Circular eukaryotic DNA and cancer.

It seems the main place investigators “find” circular eukaryotic DNAs these days is when they’re looking at cancer cells which generate micronuclei and chromosomal rearrangements.  They call this DNA “pulverization” (see article link below). The chromosomes are literally “going nuts” with each cell division, breaking up and rearranging whatever is left. DNA replication becomes asynchronous, meaning a sizable number of these DNA chunks take on a life of their own, as if they were microorganisms in their own right. My question is simply this: How does this happen? Nobody seems to know. But I think I have an explanation for it. Check out the rest of my blog.


About frankabernathy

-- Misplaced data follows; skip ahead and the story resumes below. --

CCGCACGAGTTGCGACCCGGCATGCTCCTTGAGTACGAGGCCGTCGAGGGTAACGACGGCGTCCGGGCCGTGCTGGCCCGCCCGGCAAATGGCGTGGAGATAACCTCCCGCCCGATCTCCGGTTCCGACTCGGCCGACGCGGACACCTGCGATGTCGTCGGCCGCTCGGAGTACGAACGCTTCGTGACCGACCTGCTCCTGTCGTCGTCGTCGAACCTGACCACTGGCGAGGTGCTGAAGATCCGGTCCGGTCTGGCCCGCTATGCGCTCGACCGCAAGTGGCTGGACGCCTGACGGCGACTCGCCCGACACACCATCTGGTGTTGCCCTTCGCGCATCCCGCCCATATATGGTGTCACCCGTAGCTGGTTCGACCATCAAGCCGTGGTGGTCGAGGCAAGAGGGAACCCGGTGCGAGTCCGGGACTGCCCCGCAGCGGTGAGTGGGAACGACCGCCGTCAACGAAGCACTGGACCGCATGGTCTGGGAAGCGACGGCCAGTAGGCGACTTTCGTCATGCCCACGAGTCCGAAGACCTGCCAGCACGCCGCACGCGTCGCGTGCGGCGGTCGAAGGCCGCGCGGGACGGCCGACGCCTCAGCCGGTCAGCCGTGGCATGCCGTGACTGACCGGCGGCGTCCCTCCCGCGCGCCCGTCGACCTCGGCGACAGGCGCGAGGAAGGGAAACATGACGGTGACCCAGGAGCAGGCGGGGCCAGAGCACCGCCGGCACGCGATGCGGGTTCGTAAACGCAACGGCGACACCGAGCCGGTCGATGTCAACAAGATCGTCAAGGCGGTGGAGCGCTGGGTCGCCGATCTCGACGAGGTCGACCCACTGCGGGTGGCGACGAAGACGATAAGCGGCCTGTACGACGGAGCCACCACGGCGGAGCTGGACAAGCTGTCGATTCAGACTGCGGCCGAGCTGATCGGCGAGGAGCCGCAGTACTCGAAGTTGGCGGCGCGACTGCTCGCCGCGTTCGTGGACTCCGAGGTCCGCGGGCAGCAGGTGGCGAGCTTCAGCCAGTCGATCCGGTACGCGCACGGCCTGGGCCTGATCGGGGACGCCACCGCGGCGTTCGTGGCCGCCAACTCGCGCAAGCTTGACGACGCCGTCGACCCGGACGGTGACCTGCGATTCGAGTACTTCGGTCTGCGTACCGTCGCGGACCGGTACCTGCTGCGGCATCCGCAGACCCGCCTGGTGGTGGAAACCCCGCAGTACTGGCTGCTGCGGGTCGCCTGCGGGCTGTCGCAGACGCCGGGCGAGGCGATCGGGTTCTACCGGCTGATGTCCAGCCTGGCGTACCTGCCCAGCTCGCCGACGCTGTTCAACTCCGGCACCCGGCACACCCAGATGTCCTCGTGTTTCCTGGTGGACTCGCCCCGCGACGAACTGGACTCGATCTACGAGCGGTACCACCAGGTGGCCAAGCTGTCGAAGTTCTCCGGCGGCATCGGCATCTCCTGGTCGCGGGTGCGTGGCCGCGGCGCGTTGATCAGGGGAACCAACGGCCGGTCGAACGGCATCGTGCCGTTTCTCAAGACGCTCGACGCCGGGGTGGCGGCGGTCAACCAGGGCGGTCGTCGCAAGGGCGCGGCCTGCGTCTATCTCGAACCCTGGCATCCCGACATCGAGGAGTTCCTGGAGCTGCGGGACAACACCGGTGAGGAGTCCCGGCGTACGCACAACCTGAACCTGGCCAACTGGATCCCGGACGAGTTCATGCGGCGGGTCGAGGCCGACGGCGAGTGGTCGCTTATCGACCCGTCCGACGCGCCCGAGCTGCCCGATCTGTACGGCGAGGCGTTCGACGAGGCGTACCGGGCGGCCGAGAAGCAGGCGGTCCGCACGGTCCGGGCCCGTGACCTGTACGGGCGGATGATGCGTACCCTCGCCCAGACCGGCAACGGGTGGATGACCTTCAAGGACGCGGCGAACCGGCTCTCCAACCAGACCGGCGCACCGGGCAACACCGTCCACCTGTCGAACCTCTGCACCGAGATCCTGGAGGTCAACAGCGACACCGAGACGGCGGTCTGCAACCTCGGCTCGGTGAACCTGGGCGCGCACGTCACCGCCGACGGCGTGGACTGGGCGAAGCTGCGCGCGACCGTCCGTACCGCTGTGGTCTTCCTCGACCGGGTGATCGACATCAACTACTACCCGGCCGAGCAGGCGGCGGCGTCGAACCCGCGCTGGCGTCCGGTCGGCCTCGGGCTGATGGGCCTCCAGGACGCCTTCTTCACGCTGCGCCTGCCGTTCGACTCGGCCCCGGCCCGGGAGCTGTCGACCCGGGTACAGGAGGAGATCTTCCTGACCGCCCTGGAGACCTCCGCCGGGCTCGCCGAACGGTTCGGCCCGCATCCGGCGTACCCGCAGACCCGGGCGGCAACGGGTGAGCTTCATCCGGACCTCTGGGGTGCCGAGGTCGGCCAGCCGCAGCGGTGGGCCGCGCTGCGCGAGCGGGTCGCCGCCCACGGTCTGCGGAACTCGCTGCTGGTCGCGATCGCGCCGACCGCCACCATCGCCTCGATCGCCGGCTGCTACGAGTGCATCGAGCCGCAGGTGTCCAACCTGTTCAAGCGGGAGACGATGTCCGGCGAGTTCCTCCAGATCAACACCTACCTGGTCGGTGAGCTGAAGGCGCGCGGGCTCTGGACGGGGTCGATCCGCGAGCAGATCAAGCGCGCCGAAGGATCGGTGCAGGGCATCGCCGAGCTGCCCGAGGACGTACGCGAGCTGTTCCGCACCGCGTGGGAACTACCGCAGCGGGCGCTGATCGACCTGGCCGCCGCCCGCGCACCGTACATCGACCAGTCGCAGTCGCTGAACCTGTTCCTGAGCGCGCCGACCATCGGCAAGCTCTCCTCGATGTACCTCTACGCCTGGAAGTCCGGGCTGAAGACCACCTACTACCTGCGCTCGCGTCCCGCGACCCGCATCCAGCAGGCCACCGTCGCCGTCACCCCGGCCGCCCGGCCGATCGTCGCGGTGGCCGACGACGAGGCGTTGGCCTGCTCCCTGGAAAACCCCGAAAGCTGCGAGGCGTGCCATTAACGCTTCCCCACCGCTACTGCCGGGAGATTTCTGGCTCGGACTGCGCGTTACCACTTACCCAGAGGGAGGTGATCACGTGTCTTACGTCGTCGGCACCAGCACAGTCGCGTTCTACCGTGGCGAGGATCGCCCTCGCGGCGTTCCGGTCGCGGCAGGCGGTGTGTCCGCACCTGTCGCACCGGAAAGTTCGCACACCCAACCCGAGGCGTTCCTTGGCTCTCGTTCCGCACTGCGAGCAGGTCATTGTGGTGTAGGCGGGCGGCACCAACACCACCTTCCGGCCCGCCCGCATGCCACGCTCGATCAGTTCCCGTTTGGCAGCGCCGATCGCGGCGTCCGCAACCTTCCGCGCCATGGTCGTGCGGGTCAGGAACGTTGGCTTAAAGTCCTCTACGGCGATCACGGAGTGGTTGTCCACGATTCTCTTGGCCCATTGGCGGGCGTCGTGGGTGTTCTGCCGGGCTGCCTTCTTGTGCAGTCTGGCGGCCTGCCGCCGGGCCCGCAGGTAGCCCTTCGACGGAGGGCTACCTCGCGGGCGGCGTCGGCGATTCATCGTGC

I am a retired cell biologist and alumnus of Ohio State University. I became interested in chromosomes as far back as the 1960's when I wrote a term paper on the effects of radiomimetic drugs on chromosomes. I was fascinated at how they could break apart and reform new structures so easily. I became further involved in the early 1970's after taking a cytogenetics course at the University of Arkansas. I took that knowledge with me to Ohio State in 1980 where I eventually worked on my research and completed my Ph.D. dissertation, "Studies on Eukaryotic DNA Superstructure". My studies and later research suggested that the DNA within the eukaryotic chromosome is not the simple, linear molecular thread so widely suggested in all the classic textbooks published today. Instead, it may be the culmination of a geologically rapid set of endosymbiotic events where microorganisms plug into each other to create something greater than themselves. Feel free to contact me at
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